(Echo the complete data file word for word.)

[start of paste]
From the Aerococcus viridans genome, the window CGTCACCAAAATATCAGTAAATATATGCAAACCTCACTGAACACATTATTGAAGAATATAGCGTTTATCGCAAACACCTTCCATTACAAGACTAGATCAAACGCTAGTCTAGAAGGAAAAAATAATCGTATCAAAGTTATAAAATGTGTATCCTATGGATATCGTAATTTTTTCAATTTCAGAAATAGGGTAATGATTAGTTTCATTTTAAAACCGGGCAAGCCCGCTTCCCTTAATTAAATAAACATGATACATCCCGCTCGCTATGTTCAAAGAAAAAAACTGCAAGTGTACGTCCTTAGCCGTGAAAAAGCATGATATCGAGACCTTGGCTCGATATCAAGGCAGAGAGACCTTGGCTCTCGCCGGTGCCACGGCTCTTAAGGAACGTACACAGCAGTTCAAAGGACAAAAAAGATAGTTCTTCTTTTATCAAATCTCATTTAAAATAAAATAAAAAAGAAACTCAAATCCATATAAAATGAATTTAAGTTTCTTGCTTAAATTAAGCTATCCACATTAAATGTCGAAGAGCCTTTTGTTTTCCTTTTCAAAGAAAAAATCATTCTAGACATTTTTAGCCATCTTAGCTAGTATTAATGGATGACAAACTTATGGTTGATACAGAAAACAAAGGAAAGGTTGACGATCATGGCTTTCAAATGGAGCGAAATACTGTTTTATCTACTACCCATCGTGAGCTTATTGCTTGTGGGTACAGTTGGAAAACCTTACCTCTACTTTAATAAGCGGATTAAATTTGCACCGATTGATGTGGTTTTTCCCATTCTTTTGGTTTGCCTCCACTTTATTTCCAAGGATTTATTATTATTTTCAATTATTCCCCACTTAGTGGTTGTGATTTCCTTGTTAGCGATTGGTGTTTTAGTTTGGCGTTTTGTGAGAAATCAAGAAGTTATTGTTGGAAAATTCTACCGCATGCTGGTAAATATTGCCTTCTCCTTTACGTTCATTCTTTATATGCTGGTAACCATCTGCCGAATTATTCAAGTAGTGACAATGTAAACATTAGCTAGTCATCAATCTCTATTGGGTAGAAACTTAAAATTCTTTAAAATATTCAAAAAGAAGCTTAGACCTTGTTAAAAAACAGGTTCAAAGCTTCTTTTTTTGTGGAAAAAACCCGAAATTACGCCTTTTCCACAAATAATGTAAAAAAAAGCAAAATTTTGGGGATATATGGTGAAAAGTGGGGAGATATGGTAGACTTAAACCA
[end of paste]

From the Aerococcus viridans genome, the window CGTCACCAAAATATCAGTAAATATATGCAAACCTCACTGAACACATTATTGAAGAATATAGCGTTTATCGCAAACACCTTCCATTACAAGACTAGATCAAACGCTAGTCTAGAAGGAAAAAATAATCGTATCAAAGTTATAAAATGTGTATCCTATGGATATCGTAATTTTTTCAATTTCAGAAATAGGGTAATGATTAGTTTCATTTTAAAACCGGGCAAGCCCGCTTCCCTTAATTAAATAAACATGATACATCCCGCTCGCTATGTTCAAAGAAAAAAACTGCAAGTGTACGTCCTTAGCCGTGAAAAAGCATGATATCGAGACCTTGGCTCGATATCAAGGCAGAGAGACCTTGGCTCTCGCCGGTGCCACGGCTCTTAAGGAACGTACACAGCAGTTCAAAGGACAAAAAAGATAGTTCTTCTTTTATCAAATCTCATTTAAAATAAAATAAAAAAGAAACTCAAATCCATATAAAATGAATTTAAGTTTCTTGCTTAAATTAAGCTATCCACATTAAATGTCGAAGAGCCTTTTGTTTTCCTTTTCAAAGAAAAAATCATTCTAGACATTTTTAGCCATCTTAGCTAGTATTAATGGATGACAAACTTATGGTTGATACAGAAAACAAAGGAAAGGTTGACGATCATGGCTTTCAAATGGAGCGAAATACTGTTTTATCTACTACCCATCGTGAGCTTATTGCTTGTGGGTACAGTTGGAAAACCTTACCTCTACTTTAATAAGCGGATTAAATTTGCACCGATTGATGTGGTTTTTCCCATTCTTTTGGTTTGCCTCCACTTTATTTCCAAGGATTTATTATTATTTTCAATTATTCCCCACTTAGTGGTTGTGATTTCCTTGTTAGCGATTGGTGTTTTAGTTTGGCGTTTTGTGAGAAATCAAGAAGTTATTGTTGGAAAATTCTACCGCATGCTGGTAAATATTGCCTTCTCCTTTACGTTCATTCTTTATATGCTGGTAACCATCTGCCGAATTATTCAAGTAGTGACAATGTAAACATTAGCTAGTCATCAATCTCTATTGGGTAGAAACTTAAAATTCTTTAAAATATTCAAAAAGAAGCTTAGACCTTGTTAAAAAACAGGTTCAAAGCTTCTTTTTTTGTGGAAAAAACCCGAAATTACGCCTTTTCCACAAATAATGTAAAAAAAAGCAAAATTTTGGGGATATATGGTGAAAAGTGGGGAGATATGGTAGACTTAAACCA